Archive for the ‘Movies’ Category

One of the suggestions (nominations?) I received for female mad scientist was the inimitable and indomitable Edna Mode.

My first instinct was to defend Edna. She is NOT a mad scientist … except that she totally is.  I was thinking her as more of an eccentric, but she has powers of her own.  She is trusted by the supers.  She knows who they all are.  She knows what their powers are and how they work, and she designs their suits accordingly.

Thankfully for all involved, she uses her powers for good rather than evil.

My favorite Edna moment:

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It’s difficult to say when I stopped paying attention to the annual awards handed out by the Academy of Motion Picture Arts & Sciences. I know that I never forgave the Academy for not giving the best actor award to Edward James Olmos in Stand and Deliver, I remember Bruce Springsteen picking up his award for “Streets of Philadelphia.” Both of those were quite a while ago.

The only information I picked up this year was that Hans Zimmer was given the award for best score, and it is the second time he has won the award. The information came from my favorite classical radio station. I was more than a little surprised to learn that his first award was for the Disney movie The Lion King. Really?!? That fact was even more surprising than the fact that he had only won two.

There was a period of time when I listened to a lot of movie soundtracks and scores. Even so, I didn’t usually pick up on the composer until I saw the name in the credits. Hans Zimmer was one of the exceptions. His style is not only distinctive but uniquely rhythmic, giving each movie its pulse. It’s mesmerizing.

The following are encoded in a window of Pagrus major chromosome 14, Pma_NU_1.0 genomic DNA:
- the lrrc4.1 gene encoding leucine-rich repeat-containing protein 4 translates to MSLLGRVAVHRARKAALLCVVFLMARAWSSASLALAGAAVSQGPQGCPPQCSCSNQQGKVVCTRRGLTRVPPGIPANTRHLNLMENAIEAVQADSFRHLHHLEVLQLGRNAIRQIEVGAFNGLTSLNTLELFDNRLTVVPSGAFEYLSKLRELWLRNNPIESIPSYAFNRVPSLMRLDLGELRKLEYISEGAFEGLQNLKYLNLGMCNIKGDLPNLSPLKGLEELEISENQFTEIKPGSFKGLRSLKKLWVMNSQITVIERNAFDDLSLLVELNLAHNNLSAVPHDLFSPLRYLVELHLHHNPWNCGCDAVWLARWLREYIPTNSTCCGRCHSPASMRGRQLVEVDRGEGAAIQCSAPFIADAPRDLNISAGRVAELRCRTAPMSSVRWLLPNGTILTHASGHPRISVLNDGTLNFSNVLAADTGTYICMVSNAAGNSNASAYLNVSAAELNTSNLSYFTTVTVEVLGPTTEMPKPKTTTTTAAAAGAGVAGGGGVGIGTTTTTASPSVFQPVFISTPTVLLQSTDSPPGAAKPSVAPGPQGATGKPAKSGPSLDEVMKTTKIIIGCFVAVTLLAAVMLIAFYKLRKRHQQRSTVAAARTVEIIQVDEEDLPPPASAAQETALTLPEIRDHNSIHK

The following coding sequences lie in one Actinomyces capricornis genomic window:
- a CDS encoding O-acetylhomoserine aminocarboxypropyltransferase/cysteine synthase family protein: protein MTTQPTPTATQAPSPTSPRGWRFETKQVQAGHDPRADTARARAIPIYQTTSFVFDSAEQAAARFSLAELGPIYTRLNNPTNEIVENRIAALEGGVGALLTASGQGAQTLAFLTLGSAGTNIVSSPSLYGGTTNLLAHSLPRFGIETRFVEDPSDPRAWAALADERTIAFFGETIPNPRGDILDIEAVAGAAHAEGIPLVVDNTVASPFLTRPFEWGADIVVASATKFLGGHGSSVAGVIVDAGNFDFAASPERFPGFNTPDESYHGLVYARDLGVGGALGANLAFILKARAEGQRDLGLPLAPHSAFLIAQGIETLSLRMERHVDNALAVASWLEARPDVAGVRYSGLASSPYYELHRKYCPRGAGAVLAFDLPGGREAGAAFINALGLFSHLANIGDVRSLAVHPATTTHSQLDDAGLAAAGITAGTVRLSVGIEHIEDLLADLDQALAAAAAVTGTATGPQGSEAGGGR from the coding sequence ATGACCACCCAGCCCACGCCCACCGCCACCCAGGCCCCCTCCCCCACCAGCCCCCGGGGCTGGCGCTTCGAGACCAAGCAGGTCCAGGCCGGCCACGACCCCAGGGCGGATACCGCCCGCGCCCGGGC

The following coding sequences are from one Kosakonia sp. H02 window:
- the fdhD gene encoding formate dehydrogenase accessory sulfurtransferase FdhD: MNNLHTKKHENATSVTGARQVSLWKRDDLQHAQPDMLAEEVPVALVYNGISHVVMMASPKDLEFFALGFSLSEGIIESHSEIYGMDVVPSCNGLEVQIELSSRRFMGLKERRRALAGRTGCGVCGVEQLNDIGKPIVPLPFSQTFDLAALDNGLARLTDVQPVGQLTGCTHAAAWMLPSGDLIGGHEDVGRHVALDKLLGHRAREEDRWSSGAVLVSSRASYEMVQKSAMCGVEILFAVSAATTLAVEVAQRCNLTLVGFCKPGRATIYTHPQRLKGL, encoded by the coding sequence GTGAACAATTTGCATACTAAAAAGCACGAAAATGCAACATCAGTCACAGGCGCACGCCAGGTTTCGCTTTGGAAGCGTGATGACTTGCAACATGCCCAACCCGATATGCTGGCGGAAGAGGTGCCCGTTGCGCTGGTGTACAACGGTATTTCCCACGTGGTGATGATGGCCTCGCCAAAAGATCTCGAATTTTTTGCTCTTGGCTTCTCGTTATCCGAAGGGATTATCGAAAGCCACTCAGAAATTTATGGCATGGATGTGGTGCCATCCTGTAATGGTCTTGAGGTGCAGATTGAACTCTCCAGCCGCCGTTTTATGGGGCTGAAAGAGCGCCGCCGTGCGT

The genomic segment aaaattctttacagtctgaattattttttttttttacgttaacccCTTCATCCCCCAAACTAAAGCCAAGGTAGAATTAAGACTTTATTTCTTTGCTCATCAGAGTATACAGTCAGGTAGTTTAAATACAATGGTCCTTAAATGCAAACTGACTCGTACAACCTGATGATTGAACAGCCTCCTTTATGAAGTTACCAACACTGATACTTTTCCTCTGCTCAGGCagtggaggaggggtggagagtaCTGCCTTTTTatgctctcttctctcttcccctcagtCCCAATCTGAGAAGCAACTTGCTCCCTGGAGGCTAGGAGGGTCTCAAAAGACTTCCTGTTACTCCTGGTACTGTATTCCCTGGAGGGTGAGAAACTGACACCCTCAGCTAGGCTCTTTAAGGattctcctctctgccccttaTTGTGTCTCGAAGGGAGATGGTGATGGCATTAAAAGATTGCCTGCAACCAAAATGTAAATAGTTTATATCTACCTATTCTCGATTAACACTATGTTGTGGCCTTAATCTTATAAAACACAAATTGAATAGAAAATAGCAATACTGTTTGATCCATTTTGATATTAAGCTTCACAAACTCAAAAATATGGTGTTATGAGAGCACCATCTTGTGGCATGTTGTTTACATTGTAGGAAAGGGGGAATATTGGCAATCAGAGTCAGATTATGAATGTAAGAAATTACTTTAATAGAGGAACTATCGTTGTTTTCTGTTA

He scored one of my favorite films of all time, The Power of One.

Wow, that’s big. I will have to learn how to make YouTube links smaller.

My other favorite composition of his is The Last Samurai.

I adore The Last Samurai. I am not a big Tom Cruise fan because every movie just felt like I was watching Tom Cruise, Superstar! The Last Samurai didn’t feel that way. Cruise gets top billing because he is the box office draw, but his character’s story, while interesting and redemptive, is not the most important in the film. The scenery and cinematography are breathtaking, and the Japanese actors make you practically forget the superstar in their midst.

But I am supposed to be writing about Hans Zimmer. The other big film of his which came immediately to mind was Gladiator, another favorite. I knew there were more, but gadzooks, there are at least 150 more. That almost puts him in the realm of that other famous film composer who has been working more than twice as long. Okay, not really, but he has still composed a LOT of film scores. He has worked on everything from Sponge Bob to the Simpsons to James Bond to Kung Fu Panda. Thelma and Louise, Bird on a Wire, and Driving Miss Daisy are all his.

I dare you to go look at the IMDB list and not find some of your favorite films.

Meanwhile, I need to go make a decision about backing the Brandon Sanderson Kickstarter campaign.

Happy Wednesday!

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I love learning about the creative process of artists.